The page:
No, I know the C14 testing were not “pulled out of thin air”, and were done under rigid methods of unbiased procedure. However, if you have read the section in the National Geographic link, or any of the many articles on the “Shroud Story” blog I just linked to on these experiments, you will see that there are plenty of reasons to doubt the results of the C14 tests.

    One theory is that the pieces taken from the Shroud for testing had medieval threads (repair work) woven into the ancient fabric; this would naturally alter the results of the tests, bringing forward the date.
    Another fact is that organic material exposed to fire (as the Shroud was on two occasions in its known history) also is known to vary C14 testing.
    There are other theories too that I can’t recall offhand.

    C14 testing apart, there are loads of factors that point to the Shroud being of the time of the earthly life of Our Lord. Here are a few…
    The coins placed on the closed eyes of the Man on the Shroud are of the reign of Tiberius Julius Caesar Augustus who reigned until 37 AD.
    The pollen found in the fabric of the Shroud are from plants that grow in the region of Palestine [N.B. the Shroud was ‘discovered’ in Europe] some of which have now become extinct !! but which grew at the time of Jesus. (This has been verified by pollen taken from other first century materials found in the Holy Land.)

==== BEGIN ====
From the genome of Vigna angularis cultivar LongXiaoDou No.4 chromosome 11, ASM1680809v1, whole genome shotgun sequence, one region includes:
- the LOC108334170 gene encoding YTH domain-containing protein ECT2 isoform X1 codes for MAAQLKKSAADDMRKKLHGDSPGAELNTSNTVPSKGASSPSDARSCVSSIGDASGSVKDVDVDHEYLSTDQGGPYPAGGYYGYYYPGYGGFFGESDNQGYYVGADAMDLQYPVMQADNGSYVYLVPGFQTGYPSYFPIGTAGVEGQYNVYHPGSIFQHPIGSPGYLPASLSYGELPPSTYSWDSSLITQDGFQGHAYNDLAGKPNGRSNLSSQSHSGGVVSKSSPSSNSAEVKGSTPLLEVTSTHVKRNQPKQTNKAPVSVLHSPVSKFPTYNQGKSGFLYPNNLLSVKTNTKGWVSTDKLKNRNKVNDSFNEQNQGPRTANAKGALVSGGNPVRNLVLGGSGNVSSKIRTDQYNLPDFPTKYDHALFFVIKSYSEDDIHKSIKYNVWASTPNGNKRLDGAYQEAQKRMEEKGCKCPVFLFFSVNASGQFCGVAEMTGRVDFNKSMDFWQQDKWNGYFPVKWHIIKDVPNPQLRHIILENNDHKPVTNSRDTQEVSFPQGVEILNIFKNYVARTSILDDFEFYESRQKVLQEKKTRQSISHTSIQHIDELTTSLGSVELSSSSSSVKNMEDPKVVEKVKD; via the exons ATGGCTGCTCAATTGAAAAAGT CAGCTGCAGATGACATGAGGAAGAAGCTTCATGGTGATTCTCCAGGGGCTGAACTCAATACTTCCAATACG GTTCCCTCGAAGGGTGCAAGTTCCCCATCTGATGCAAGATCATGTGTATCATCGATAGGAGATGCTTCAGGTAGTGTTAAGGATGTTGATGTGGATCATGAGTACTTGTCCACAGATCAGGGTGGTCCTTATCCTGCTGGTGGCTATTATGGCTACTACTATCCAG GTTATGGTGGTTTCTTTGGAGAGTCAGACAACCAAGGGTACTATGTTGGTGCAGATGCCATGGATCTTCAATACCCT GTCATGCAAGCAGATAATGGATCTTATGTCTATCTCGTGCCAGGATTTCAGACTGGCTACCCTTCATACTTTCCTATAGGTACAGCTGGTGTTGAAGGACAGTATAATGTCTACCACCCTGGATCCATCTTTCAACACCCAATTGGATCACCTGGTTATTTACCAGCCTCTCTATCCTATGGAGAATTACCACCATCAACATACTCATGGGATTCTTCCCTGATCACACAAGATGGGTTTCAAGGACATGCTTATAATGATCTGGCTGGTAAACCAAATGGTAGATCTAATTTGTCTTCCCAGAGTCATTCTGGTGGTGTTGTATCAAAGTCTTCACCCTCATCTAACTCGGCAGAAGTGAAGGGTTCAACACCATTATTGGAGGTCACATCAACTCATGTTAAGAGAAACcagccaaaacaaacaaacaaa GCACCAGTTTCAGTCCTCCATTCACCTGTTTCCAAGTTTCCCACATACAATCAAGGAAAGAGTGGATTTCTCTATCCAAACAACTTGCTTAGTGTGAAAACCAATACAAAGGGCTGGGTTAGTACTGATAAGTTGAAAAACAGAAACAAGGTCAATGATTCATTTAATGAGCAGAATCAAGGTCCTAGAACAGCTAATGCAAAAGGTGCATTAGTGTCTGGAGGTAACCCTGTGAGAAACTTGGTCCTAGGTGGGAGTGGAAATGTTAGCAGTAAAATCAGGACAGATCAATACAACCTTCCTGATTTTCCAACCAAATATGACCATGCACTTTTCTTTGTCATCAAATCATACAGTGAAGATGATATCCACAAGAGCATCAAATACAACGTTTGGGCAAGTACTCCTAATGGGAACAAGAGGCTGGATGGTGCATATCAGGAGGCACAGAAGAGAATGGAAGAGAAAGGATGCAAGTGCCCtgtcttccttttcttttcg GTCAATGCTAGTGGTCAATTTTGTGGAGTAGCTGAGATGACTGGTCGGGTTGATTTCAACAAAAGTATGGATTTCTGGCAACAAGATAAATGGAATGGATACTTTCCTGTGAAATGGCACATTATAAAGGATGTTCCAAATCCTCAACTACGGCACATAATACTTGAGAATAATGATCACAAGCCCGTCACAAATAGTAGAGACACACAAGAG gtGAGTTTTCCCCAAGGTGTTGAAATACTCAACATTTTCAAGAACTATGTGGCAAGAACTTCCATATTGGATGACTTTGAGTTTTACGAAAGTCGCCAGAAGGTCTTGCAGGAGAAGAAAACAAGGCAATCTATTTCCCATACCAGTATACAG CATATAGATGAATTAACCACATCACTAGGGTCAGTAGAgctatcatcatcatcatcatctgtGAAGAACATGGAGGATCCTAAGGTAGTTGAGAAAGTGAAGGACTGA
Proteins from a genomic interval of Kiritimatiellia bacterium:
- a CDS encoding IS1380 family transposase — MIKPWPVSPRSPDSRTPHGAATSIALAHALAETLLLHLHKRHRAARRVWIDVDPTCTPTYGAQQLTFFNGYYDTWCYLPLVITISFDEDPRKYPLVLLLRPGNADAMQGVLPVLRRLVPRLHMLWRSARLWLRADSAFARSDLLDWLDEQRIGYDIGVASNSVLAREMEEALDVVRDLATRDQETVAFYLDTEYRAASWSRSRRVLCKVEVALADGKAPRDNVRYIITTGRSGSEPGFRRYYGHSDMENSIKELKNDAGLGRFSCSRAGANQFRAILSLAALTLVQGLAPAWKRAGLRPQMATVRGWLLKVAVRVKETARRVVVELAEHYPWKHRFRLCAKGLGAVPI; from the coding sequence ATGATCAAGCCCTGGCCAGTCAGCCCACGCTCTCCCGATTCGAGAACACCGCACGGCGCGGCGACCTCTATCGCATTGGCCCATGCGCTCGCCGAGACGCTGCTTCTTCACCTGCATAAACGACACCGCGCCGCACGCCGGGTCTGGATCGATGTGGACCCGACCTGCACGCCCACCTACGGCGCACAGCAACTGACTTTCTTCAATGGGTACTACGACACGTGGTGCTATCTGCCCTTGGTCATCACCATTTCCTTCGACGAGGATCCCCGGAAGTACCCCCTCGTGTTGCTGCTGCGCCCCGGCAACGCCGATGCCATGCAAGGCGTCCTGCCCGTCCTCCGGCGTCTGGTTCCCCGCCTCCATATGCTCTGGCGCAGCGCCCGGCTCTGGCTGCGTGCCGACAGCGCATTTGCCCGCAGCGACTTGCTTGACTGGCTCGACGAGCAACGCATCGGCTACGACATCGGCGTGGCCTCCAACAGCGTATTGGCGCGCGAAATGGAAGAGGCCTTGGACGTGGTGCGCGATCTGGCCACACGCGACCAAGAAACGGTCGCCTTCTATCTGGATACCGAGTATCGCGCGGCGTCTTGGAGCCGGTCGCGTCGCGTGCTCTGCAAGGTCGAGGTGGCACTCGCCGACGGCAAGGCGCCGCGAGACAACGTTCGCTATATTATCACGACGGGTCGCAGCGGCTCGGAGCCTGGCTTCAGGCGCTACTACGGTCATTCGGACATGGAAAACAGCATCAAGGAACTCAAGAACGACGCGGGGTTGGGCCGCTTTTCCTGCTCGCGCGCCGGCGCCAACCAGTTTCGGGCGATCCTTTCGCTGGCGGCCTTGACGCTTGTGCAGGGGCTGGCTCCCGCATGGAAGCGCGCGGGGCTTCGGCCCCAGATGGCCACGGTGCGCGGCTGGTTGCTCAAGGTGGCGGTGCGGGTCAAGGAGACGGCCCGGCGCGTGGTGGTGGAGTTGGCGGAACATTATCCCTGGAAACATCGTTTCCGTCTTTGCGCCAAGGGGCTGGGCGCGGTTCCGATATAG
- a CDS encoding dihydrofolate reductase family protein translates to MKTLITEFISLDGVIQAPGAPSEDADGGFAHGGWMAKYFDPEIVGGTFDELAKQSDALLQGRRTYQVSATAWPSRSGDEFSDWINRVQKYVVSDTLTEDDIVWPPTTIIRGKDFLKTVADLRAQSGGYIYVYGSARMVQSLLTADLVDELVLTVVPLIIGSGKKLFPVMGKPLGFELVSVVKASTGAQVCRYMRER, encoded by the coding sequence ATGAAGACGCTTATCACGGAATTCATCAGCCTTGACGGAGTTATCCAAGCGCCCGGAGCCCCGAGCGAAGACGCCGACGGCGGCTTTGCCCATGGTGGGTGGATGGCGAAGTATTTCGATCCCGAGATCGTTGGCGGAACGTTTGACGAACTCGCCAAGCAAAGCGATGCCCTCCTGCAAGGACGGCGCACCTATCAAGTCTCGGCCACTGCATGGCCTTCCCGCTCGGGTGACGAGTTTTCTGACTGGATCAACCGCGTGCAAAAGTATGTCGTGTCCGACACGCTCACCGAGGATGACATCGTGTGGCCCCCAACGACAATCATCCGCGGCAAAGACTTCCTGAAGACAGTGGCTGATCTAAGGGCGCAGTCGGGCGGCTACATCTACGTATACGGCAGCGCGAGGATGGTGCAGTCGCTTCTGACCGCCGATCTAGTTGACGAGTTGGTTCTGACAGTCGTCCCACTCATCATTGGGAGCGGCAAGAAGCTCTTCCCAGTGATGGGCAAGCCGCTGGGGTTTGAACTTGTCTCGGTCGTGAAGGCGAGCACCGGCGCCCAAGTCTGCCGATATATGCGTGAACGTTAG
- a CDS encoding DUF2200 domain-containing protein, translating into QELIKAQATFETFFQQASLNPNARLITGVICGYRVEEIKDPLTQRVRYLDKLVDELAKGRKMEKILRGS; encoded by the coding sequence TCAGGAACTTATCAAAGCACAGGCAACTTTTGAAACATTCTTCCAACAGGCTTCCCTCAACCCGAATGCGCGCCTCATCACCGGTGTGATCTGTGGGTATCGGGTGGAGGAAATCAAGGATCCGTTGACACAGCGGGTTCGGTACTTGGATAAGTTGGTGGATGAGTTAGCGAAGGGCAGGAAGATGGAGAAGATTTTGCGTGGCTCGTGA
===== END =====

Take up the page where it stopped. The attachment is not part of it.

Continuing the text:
The puncture marks of the crown of thorns do not easily correspond to any known plant grown in Europe, but as a renown Jewish professor from the University of Jerusalem points out (sorry, I can’t remember his name) the long thorns perfectly fit the description of a sharp spikey thistle-type of plant that grows exclusively in the Middle East.
    The terrible three-pronged marks of the scourging are those of the whips used by the Romans for this cruel punishment of criminals.

    Hope some of this helps answer your query. 🙂


  7. johnhenrycn says:

    WordPress is acting funny since yesterday afternoon. Anyone else notice this? I’m not able to ‘like’ this post, for example.

    Toad says:“…it certainly looks, and smells like [a fake], as JH would put it.”
    No, I certainly would not put it that way. How I would put it is that if it looks like a genuine artifact from biblical times, then it may well be a genuine artifact from biblical times; and to me, it looks like a genuine artifact from biblical times.

    There are many ancient treasures of undoubted authenticity still in existence. Is it not logical that Jesus’ disciples took special care to preserve the burial shroud, the robe, the crown of thorns, the grail, the cross, etc., and why it so unbelievable to some that some relics have survived and been passed down to us through the centuries, even if their provenance has become less than perfect with passage of time and loss of historical memory?

    There are probably enough alleged splinters from the True Cross in existence to build a house, but some may in fact be just that – from the True Cross – and the better, more Catholic, more generous (and not illogical) approach is to respect their possible genuineness unless and until their status as replicas is no longer contestable; and even then, they may still be objects worthy of symbolic or iconic veneration.